However, a quick search for properties for sale at this prime address will draw blanks; the owners of these properties prefer to stay discreet for obvious reasons. Arguably the most famous address on this gilded stretch of road is Apartment 1A, Kensington Palace, the 20-room, four-storey family home of the Duke and Duchess of Cambridge.
Although it is not exactly on the same street, their garden adjoins the residences lining Billionaire's Boulevard. The estate closest to the Royal family's residence belongs to the Russian-British billionaire and owner of the Warner Music Group, Leonard Blavatnik.
In 2004 Blavatnik paid £41 million for a 13 bedroom and 9 bathroom house on Kensington Palace Gardens. After its extensive modernisation, which included construction of an impressive 25-metre swimming pool with indoor and outdoor sections, a gym, cinema, wine cellar and underground car park, it has been estimated at phenomenal £200 million making it one of the most expensive real estate in the world.
Among Blavatnik’s richest neighbours is owner of Chelsea FC Roman Abramovich and Indian steel magnate Lakshmi Mittal. In 2004 Mittal bought a home on Billionaire's Boulevard for £57 million, purchasing another property for his son four years later.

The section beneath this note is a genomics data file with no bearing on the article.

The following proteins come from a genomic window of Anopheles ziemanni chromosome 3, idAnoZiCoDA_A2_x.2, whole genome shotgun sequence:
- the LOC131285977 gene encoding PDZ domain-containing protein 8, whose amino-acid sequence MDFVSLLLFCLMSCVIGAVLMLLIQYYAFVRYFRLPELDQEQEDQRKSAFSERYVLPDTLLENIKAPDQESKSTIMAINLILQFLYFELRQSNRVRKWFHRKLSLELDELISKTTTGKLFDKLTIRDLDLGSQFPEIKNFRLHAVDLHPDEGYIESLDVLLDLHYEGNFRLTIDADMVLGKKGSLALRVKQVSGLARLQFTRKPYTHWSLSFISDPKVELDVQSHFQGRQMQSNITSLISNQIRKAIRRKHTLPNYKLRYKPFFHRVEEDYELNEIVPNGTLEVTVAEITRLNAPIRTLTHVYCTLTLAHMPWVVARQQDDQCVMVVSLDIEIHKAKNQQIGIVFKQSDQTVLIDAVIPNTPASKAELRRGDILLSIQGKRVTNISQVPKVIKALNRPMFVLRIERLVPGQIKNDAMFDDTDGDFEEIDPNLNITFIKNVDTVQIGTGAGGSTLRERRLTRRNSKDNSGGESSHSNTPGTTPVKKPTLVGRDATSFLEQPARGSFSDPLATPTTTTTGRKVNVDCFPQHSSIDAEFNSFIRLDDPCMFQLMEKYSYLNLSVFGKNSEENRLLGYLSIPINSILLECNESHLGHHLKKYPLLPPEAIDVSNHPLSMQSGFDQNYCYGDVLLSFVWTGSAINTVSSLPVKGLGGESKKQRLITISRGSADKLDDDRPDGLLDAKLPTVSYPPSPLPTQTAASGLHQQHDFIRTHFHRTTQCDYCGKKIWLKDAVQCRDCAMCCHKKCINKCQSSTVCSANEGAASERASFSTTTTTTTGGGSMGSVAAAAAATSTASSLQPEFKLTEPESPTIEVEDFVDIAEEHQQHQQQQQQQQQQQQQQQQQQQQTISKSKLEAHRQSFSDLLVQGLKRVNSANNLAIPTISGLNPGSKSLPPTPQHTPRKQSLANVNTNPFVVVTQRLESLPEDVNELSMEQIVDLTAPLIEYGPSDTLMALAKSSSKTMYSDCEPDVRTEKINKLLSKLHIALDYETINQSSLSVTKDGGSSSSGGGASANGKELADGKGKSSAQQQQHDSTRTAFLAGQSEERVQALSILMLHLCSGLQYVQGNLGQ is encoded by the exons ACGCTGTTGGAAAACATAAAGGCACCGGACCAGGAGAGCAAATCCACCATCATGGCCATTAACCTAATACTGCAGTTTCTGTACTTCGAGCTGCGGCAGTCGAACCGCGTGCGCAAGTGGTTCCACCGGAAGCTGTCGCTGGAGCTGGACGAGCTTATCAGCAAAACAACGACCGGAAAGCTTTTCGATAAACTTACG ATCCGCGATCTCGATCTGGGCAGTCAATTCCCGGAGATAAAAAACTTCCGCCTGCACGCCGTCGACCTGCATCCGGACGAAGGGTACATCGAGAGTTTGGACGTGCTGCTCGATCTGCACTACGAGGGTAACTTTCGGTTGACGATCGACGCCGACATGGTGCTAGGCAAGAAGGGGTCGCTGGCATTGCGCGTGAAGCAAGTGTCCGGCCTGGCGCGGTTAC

At £117 million, it was the highest price ever paid for a London house at the time. In 2013 Mittal sold the second house for £110, at a £7 million loss.
Despite the stratospheric asking prices, homeowners don't actually own the freehold to their properties. The land surrounding Kensington Palace Gardens belongs to The Crown Estate - the company that manages an extensive portfolio of land and developments owned by the reigning monarch.
As the land belongs to the Queen, all properties on Kensington Palace Gardens are sold on a leasehold basis. Leasehold is a type of ownership where one partly buys the right to occupy land or a building for a given length of time. Properties on Kensington Palace Gardens are typically sold with an excess of 100 years left on the lease, but this can be less.
Nevertheless, owning a house on the most expensive street in the UK has its major perks. A low-profile and top security is a priority for the international super rich and Kensington Palace Gardens offers both in large quantities.
There are armed police officers at both ends of the street - Kensington Palace Gardens is also home to a number of embassies - and is fortified by a grid of CCTVs, protective bollards and stringent security clearances which keep prying eyes and the opportunistic firmly out.
So when was the last transaction? With marketing kept mostly offline and deals behind closed doors, it's hard to know exactly who is buying what and when but it was around two years ago when the last headline-hitting deal took place.
The road’s newest resident was a property tycoon from China who paid £80 million for a 10 bedroom property here - the biggest deal to date involving a Chinese buyer in London. Joining his neighbours in collective ‘uber renovations', work is currently underway to restore the mansion which was previously home to the Nigerian High Commissioner.